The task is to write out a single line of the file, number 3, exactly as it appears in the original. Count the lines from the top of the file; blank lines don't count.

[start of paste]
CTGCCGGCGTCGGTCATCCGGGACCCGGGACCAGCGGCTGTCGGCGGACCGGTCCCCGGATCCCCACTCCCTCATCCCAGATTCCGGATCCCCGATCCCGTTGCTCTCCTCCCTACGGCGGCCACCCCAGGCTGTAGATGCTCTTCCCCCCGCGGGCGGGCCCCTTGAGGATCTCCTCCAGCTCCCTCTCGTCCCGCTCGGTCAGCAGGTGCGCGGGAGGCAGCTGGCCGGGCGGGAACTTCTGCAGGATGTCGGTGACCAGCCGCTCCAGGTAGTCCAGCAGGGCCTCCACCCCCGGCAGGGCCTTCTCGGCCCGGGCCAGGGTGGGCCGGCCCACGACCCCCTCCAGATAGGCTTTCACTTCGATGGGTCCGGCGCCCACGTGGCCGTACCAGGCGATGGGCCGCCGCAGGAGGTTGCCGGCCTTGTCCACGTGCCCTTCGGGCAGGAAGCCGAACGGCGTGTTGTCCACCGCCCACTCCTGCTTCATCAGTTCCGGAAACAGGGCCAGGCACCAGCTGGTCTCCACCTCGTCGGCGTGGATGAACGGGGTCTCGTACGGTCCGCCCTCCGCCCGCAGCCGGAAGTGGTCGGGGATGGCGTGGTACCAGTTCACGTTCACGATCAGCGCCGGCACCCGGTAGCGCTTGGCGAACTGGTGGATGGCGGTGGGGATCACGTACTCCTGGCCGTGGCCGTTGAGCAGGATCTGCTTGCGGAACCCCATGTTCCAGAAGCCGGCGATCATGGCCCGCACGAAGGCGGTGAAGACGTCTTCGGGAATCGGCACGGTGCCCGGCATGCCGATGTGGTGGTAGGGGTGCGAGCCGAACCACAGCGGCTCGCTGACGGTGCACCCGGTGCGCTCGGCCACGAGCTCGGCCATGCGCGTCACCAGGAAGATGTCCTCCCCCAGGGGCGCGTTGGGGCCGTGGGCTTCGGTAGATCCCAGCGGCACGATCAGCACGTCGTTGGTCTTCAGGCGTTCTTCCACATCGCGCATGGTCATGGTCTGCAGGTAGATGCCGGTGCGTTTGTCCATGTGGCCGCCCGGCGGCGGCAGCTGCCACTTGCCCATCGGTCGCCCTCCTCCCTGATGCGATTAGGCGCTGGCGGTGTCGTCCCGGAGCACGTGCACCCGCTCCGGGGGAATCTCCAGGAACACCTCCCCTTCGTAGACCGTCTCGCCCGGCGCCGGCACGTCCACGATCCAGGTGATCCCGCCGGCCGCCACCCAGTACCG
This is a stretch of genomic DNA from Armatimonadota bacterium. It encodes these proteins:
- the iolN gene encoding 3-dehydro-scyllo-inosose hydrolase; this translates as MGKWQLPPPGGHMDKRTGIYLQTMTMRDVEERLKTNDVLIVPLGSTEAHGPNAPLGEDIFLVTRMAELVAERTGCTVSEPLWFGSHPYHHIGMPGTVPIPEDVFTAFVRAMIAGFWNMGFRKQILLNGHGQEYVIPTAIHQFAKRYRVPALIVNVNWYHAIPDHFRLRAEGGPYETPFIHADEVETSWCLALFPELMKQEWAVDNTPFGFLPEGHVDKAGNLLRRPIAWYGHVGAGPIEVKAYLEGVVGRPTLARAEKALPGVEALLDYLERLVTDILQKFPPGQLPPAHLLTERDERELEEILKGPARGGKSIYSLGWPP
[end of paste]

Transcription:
- the iolN gene encoding 3-dehydro-scyllo-inosose hydrolase; this translates as MGKWQLPPPGGHMDKRTGIYLQTMTMRDVEERLKTNDVLIVPLGSTEAHGPNAPLGEDIFLVTRMAELVAERTGCTVSEPLWFGSHPYHHIGMPGTVPIPEDVFTAFVRAMIAGFWNMGFRKQILLNGHGQEYVIPTAIHQFAKRYRVPALIVNVNWYHAIPDHFRLRAEGGPYETPFIHADEVETSWCLALFPELMKQEWAVDNTPFGFLPEGHVDKAGNLLRRPIAWYGHVGAGPIEVKAYLEGVVGRPTLARAEKALPGVEALLDYLERLVTDILQKFPPGQLPPAHLLTERDERELEEILKGPARGGKSIYSLGWPP